By Catherine Ducharme

I have a confession for you. Barely two years ago, I didn’t care much about the career development field. I studied political science with the dream of working abroad for the Foreign Affairs department – and I dreamed this at the worst time ever: I obtained my bachelor’s degree just as a worldwide recession kicked in, and I obtained my master’s just as the federal government announced massive cuts and layoffs. Well, so much for my career planning…

I entered the world of career development when I accepted a brief contract with CERIC that had nothing to do with what I was trained to do. (However, many of my skills proved transferable). Two years later, I am still here, after a career transition that went surprisingly well – and all this because right after graduation, I was willing to adapt and do work outside my area of focus, just to get the opportunity to work.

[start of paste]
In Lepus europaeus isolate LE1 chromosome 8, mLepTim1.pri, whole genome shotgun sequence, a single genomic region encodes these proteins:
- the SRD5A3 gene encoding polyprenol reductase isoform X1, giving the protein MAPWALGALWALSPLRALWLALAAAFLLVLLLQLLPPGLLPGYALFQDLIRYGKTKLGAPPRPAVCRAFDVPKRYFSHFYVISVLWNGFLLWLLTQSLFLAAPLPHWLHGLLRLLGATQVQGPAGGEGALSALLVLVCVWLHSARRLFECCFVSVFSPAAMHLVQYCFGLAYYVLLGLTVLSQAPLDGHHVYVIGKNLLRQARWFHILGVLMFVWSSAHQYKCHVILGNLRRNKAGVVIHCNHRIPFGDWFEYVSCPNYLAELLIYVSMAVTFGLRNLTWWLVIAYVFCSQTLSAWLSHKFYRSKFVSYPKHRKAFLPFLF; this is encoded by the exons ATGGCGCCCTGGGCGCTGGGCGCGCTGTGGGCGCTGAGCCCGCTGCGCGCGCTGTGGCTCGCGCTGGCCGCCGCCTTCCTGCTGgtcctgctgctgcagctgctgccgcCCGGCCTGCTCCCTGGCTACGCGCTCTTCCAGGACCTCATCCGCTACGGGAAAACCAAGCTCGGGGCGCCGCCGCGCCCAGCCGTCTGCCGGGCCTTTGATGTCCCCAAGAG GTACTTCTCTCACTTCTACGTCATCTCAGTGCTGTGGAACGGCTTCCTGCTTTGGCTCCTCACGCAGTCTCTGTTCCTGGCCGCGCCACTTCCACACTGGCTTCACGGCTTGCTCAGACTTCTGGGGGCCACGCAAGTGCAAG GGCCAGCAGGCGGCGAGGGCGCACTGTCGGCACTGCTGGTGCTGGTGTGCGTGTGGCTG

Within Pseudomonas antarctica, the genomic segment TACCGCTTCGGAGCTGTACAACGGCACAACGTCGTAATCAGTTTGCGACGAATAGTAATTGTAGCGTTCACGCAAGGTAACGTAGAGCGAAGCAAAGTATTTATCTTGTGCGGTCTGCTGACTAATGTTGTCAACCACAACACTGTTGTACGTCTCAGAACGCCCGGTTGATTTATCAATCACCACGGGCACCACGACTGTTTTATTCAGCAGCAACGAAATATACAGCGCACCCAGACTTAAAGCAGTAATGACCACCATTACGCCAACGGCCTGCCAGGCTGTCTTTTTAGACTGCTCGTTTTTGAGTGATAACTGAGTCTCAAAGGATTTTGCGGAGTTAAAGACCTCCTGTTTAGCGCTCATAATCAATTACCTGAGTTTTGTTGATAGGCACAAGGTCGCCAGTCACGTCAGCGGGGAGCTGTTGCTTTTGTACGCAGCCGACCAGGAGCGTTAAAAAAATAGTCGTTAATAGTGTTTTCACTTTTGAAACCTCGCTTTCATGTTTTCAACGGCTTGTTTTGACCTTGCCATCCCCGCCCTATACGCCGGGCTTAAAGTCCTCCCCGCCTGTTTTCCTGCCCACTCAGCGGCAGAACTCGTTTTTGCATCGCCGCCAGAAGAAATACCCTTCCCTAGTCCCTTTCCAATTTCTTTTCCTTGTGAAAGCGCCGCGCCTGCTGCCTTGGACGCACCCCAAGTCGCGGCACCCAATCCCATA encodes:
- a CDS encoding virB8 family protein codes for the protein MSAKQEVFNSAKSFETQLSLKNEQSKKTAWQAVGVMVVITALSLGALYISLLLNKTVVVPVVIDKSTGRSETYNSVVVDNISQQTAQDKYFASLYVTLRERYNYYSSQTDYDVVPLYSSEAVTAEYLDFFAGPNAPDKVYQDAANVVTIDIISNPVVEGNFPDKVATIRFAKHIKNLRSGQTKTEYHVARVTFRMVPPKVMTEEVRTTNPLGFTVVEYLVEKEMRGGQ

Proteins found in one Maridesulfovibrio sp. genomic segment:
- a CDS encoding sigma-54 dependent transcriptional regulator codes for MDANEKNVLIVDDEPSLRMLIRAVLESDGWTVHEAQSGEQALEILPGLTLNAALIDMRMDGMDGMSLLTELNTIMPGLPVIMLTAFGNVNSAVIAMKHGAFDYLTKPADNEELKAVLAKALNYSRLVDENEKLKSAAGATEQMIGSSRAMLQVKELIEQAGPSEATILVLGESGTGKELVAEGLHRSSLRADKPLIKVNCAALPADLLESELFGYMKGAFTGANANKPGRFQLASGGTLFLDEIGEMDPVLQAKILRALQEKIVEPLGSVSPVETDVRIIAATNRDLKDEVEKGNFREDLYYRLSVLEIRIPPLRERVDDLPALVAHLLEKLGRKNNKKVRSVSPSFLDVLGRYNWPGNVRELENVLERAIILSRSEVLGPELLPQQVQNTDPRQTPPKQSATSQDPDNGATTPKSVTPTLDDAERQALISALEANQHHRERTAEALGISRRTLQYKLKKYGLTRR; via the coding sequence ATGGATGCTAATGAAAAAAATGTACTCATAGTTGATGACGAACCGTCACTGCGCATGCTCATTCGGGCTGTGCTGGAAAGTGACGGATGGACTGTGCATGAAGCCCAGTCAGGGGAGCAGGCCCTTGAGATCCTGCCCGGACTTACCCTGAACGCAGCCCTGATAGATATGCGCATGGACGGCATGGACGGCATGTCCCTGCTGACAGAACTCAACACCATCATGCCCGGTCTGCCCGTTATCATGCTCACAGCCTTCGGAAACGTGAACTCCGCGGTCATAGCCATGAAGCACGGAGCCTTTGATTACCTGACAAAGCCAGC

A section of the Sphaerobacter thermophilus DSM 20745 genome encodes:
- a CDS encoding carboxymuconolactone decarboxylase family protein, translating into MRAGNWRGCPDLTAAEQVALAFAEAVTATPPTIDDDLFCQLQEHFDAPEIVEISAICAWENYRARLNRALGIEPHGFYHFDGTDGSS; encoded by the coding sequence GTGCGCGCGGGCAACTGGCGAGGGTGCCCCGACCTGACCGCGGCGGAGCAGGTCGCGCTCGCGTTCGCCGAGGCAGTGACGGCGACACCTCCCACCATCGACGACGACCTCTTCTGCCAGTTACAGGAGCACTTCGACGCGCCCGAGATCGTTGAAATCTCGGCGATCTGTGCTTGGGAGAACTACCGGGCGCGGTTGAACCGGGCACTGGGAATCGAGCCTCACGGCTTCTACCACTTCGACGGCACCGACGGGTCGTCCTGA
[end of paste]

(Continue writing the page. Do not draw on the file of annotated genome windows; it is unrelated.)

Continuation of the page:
Reading Susan Forseille’s article about school-to-work transitions made me think about my own journey. I was like Wendy, the student who did everything she could to prepare herself for her chosen career during her studies – I volunteered, joined associations and got elected on student councils; I went to talks, I got work experience abroad and learned languages. But my story ended differently (though happily!) with me moving into a career I could not even have imagined just a short time ago.

This issue of Careering is dedicated to exploring transitions. What resources are out there for women coming back from maternity leave – and their managers? What can you do for the young athletes who didn’t make it to a professional career? And the perennial question: how can you design resumes that will ease people’s career shifts?

And you, what’s your story?